Just so there’s no doubt, “LibraryThing is not affiliated with SwapThing in any way, just great minds thinking alike. LibraryThing and SwapThing are trademarks of LibraryThing.com, LCC and SwapThing, Inc. respectively.”
Chris and I have added a feature to search Talk. It works as you would expect. The basic search does all topics in all groups, but you can choose only your groups, your starred topics, etc.
This will probably occasion additional requests—boolean operators, stemming, etc. That’s great, but we wanted to get something out there now. The lack of search didn’t matter so much in the first week or so, but Talk is getting to be quite a rich, complex area!
Chris rigged it up so that you can now adjust the number of covers shown in “Cover view” independent of how many you show in list mode. We have bigger plans for “Cover view,” but this was an easy change to make.
Some text boxes–the ones on the “edit” page, but I’m open to others–now sport “more space” links. Click them and the text box gets bigger. It’s ideal for those long review-types. You know who you are…
Issue update: Is anyone having problems loading the page? Someone with MSIE 7 said the program choked, apparently on Scriptaculous, a much-used JS library that I’ve employed here.
LibraryThing has joined forces with a fifth swap site, the simple, playful and Lendmonkey. Lendmonkey trades movies, games, books and music—all for free. It has some nice features, like SMS notification of new trades.* Also check out profiles on eHub and Lifehacker.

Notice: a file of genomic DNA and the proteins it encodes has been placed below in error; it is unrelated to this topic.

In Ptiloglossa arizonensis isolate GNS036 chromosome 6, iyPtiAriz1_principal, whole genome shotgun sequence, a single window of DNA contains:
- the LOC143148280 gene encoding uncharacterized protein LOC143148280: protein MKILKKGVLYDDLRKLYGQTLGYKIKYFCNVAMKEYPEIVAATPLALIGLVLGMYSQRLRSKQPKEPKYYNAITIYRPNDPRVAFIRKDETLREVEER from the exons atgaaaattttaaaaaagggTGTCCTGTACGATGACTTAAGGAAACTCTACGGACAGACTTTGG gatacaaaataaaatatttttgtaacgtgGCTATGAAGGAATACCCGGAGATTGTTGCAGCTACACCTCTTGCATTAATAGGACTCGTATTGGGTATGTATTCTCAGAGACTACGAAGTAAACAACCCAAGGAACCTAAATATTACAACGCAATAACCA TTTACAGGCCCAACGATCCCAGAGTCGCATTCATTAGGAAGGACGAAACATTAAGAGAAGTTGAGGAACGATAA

Since announcing the program in September, LibraryThing has enlisted five book and all-media swap sites (the others are Bookins, Swapsimple, BookMooch, Whatsonmybookshelf). I expect to add two more in the next week. That will make a majority of sites and—I think—well more than a majority of books available for swapping online.
*I should ask them about that. SMS would be a nice addition to LibraryThing.
I’ve got some “big” news on hold, so I’ll throw out a game.
I keep planning to blog “Three degrees of Jane Austen,” on how almost LibraryThing shares a book with someone who shares a book with someone who owns something by Jane Austen. People share books much more than they share friends. So while it’s comforting that everyone in the world is six degrees away by acquaintance, they’re much closer by the shared mental universe of the book.
Today’s game is to try to get from one tag page to another, using the “related tags” box, using as few hops as possible.
Challenge number 1: Vampire smut to Spanish Civil War in 10 steps. I’ll bet someone can do a lot better.
vampire smut > mystery > historical > history > sociology > economics > capitalism > radicalism > anarchism > Spanish Civil War
Challenge number 2: Tarzan to Iceland
Challenge number 3: Mesoamerica to zombies
I made a group for LibraryThing challenges, with a post for this. Post your solutions on the blog or over there.
Note: You cannot use fiction, nonfiction, read, unread, paperback, hardback, arc, signed, favorite, loved, wishlist or their variants. RULES UPDATE: You can’t add tags, obviously!